Of course, it could be argued that I may be expecting too much from a film that was shot over a week and only made because Corman happened to be shooting another movie in Puerto Rico at the time.  Corman rarely went on location so, when he went down to Puerto Rico to do Creature of the Haunted Sea, he decided to get the most out of the location as he could by shooting a second film.  Screenwriter Robert Towne was cast as Martin because he was already getting paid to write the script while the film was being shot.  By casting Towne, Corman saved money that would have otherwise been spent on a professional actor.  Towne, who is credited as Edward Wain, ends up giving a rather bizarre performance, alternating between stiff underacting and eye-bulging overacting.  You kind of find yourself regretting that apparently it was decided that it would have been too expensive to fly Dick Miller or Peter Graves down to Puerto Rico.

The film doesn’t add up too much, beyond serving as a document of an era’s paranoia about the impending end of the world.  (Two years after the release of this film, the Cuban Missile Crisis would bring the world to the brink of a real-life apocalypse.)  Corman does manage to get a few haunting shots of the deserted streets of San Juan, though one gets the feeling that this would more due to luck than any specific intention on his part.  Last Woman On Earth was released on a double bill with Little Shop of Horrors and, when seen today, it really can’t start to compete with Seymour and his talking plant.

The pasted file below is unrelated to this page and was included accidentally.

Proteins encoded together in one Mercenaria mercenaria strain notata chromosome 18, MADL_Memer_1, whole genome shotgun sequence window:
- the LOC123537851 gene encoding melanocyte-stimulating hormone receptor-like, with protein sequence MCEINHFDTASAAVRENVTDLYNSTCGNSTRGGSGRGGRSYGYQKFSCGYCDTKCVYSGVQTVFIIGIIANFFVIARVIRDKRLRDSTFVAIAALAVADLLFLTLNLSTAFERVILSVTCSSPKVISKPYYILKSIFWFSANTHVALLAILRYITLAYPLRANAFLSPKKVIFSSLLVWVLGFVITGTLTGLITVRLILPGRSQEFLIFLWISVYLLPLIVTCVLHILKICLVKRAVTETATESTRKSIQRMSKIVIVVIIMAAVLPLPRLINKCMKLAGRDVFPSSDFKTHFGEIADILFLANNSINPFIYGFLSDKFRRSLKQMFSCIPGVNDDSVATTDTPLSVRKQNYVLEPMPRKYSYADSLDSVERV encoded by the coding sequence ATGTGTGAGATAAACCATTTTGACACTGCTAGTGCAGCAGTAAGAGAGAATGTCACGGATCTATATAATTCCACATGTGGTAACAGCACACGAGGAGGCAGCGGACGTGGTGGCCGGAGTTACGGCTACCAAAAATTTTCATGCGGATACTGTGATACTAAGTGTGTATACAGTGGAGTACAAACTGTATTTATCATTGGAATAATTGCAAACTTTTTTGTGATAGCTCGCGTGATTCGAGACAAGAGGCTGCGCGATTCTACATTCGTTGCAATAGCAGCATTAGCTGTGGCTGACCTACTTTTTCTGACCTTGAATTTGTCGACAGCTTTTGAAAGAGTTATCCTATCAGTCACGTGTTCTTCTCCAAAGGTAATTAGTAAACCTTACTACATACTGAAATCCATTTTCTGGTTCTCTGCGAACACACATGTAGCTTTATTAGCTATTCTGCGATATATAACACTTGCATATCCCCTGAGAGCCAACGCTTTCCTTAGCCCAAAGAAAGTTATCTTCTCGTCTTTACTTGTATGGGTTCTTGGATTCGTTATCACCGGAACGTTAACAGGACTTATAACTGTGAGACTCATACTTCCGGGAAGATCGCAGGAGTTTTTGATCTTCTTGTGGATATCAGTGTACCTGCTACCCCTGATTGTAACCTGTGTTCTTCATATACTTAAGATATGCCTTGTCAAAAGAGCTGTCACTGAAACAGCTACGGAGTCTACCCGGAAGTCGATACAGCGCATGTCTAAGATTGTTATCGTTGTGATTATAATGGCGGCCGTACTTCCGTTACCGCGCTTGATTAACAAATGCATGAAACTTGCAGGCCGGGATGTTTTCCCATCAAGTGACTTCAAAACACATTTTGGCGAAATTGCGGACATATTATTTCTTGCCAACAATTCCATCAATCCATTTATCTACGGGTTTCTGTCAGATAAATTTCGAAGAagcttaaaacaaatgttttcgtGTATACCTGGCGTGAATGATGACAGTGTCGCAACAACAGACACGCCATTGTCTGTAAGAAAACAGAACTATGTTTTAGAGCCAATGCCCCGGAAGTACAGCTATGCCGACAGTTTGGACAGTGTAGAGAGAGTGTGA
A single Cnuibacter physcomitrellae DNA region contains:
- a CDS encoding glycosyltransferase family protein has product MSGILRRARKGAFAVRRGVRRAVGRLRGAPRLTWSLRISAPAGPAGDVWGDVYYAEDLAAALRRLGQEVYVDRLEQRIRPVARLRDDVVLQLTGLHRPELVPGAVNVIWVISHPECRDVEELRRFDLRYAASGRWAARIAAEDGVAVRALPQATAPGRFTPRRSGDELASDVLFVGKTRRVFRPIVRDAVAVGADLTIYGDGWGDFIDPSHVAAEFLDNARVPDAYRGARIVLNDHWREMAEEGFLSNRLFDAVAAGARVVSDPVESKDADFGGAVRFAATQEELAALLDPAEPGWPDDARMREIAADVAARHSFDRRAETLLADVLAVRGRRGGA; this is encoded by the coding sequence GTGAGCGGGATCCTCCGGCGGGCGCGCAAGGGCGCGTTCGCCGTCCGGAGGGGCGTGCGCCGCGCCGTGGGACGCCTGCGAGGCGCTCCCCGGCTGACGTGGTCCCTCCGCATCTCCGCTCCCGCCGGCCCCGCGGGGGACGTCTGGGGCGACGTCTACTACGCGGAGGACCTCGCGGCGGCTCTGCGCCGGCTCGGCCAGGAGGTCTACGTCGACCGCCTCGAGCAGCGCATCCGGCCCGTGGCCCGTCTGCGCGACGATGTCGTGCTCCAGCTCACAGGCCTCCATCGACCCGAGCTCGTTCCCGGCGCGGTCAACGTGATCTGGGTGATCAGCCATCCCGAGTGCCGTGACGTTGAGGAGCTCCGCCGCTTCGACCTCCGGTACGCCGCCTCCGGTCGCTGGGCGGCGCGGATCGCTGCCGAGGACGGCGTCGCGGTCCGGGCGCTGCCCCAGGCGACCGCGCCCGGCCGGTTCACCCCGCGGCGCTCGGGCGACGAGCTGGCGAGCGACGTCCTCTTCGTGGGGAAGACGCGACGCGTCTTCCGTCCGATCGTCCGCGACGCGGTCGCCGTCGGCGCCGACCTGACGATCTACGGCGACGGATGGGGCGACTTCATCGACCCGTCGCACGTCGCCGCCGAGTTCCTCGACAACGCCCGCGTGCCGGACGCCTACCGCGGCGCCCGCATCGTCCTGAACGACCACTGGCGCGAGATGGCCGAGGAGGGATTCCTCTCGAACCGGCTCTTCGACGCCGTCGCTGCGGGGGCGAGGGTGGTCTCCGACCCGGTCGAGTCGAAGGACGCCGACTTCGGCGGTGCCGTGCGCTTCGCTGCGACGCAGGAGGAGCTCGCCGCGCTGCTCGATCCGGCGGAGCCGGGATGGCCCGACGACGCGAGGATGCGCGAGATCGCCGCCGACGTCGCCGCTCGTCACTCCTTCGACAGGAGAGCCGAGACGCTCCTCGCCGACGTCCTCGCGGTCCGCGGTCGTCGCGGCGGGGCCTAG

Lifetime Film Review: V.C. Andrews’ Dark Angel (dir by Paul Shapiro)

When we last saw Heaven Casteel (Annalise Basso), she was boarding a bus so that she could leave the backwoods of West Virginia and hopefully live with her mother’s wealthy family in Boston, Massachusetts.

Dark Angel picks up where Heaven left off, with Heaven arriving at stately and creepy Farthinggale Manor and discovering that the rich are just as fucked up as the poor.  She’s greeted by her stepgrandfather, Tony Tatterton (Jason Priestly), who tries to come across as being friendly but quickly reveals himself to be cold and manipulative.  She also meets her grandmother, Jillian (Kelly Rutherford).  Jillian always has a drink in her hand and worries that Heaven will leave “hill grime” around the house.  Jillian doesn’t want Heaven to stay at the house for too long but Tony manages to change her mind.  Tony tells Heaven that, in order to thank him for his generosity, she’ll basically have to do everything that he says.